Disc space narrowing, osteophytes, and disc degeneration are common and increase with aging. Few animal models are appropriate for the study of spontaneous age-related cervical disc degeneration.

Migration Inhibitory Factor Enhances Inflammation via CD74 in Cartilage End Plates with Modic Type 1 Changes on MRI

Chengjie Xiong MD, PhD, Bo Huang MD, PhD, Yanping Cun MD, PhD, Bayan G. Aghdasi MD, Yue Zhou MD, PhD

Type 1 Modic changes are characterized by edema, vascularization, and inflammation, which lead to intervertebral disc degeneration. Macrophage migration inhibitory factor (MIF) is a proinflammatory cytokine closely related to the inflammatory cytokines detected in degenerative intervertebral disc tissues. However, the existence and role of MIF and its receptor CD74 in intervertebral disc degeneration have not been elucidated.

Long-term Outcome of Displaced, Transverse, Noncomminuted Olecranon Fractures

Hendrik J. A. Flinterman MD, Job N. Doornberg MD, PhD, Thierry G. Guitton MD, PhD, David Ring MD, PhD, J. Carel Goslings MD, PhD, Peter Kloen MD, PhD

Operative treatment of a displaced, transverse, noncomminuted fracture of the olecranon is associated with good to excellent elbow function in retrospective short-term followup studies. However, to our knowledge, no studies have evaluated objective and subjective outcomes using standardized outcome instruments (ie, DASH and Mayo Elbow Performance Index [MEPI]) to quantify long-term outcome of these specific fractures.

Evaluating the Affect and Reversibility of Opioid-induced Androgen Deficiency in an Orthopaedic Animal Fracture Model

Jesse Chrastil MD, Christopher Sampson BS, Kevin B. Jones MD, Thomas F. Higgins MD

Opioid pain medications are the basis for analgesia after orthopaedic injuries and procedures. However, opioids have many adverse effects, including opioid-induced androgen deficiency.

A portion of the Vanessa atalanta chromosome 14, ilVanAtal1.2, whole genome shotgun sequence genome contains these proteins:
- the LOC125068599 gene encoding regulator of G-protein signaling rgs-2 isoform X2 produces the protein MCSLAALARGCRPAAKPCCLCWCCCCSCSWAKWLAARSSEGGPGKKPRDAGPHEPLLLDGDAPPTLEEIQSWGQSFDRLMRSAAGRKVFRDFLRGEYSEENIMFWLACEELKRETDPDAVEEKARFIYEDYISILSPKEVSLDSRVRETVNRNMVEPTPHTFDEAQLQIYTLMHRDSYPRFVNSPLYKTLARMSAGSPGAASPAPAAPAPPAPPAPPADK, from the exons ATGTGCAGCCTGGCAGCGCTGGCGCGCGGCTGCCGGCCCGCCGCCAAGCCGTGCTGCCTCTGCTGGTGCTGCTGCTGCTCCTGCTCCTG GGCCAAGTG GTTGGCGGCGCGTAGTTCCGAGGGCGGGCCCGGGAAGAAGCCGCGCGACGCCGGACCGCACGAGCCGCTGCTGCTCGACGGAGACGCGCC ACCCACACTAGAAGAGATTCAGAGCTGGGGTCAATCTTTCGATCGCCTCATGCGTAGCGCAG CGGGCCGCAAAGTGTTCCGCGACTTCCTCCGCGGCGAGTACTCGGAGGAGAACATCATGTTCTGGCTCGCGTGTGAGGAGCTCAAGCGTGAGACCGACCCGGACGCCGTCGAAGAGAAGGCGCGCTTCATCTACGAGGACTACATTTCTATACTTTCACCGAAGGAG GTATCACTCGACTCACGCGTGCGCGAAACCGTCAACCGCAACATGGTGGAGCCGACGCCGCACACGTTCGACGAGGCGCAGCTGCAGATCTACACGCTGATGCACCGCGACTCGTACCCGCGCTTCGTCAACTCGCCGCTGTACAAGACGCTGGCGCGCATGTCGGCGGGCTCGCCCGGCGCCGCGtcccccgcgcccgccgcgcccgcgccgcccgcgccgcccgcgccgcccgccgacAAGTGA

Are Patients Satisfied With a Web-based Followup after Total Joint Arthroplasty?

Jacquelyn Marsh PhD, Dianne Bryant PhD, Steven J. MacDonald MD, FRCSC, Douglas Naudie MD, FRCSC, Alliya Remtulla MSc, Richard McCalden MD, FRCSC, James Howard MD, FRCSC, Robert Bourne MD, FRCSC, James McAuley MD, FRCSC

A web-based followup assessment may be a feasible, cost-saving alternative of tracking patient outcomes after total joint arthroplasty. However, before implementing a web-based program, it is important to determine patient satisfaction levels with the new followup method. Satisfaction with the care received is becoming an increasingly important metric, and we do not know to what degree patients are satisfied with an approach to followup that does not involve an in-person visit with their surgeons.

High Methodologic Quality But Poor Applicability: Assessment of the AAOS Guidelines Using The AGREE II Instrument

Sanjeeve Sabharwal MBBS, MRCS, MSc, Nirav K. Patel MBBS, MRCS, MSc, Salman Gauher MBBS, BSc, Ian Holloway MBBS, FRCS (Orth), Thanos Athansiou MD, PhD, FRCS, FETCS

The American Academy of Orthopaedic Surgeons (AAOS) is a globally recognized leader in musculoskeletal and orthopaedic education. Clinical guidelines are one important focus of the AAOS’ educational efforts. Although their recommendations sometimes generate controversy, a critical appraisal of the overall quality of these guidelines has not, to our knowledge, been reported.

Letter to the Editor

Tomislav Smoljanovic MD, PhD, Courtney L. Pollock PT, MSc, Ivan Bojanic MD, PhD

Letter to the Editor

Daniel Rhon PT, DPT, DSc, Benjamin Hando PT, DSc

Reply to the Letter to the Editor

Daniel B. Whelan MD, MSc, Robert Litchfield MD, Katie N. Dainty PhD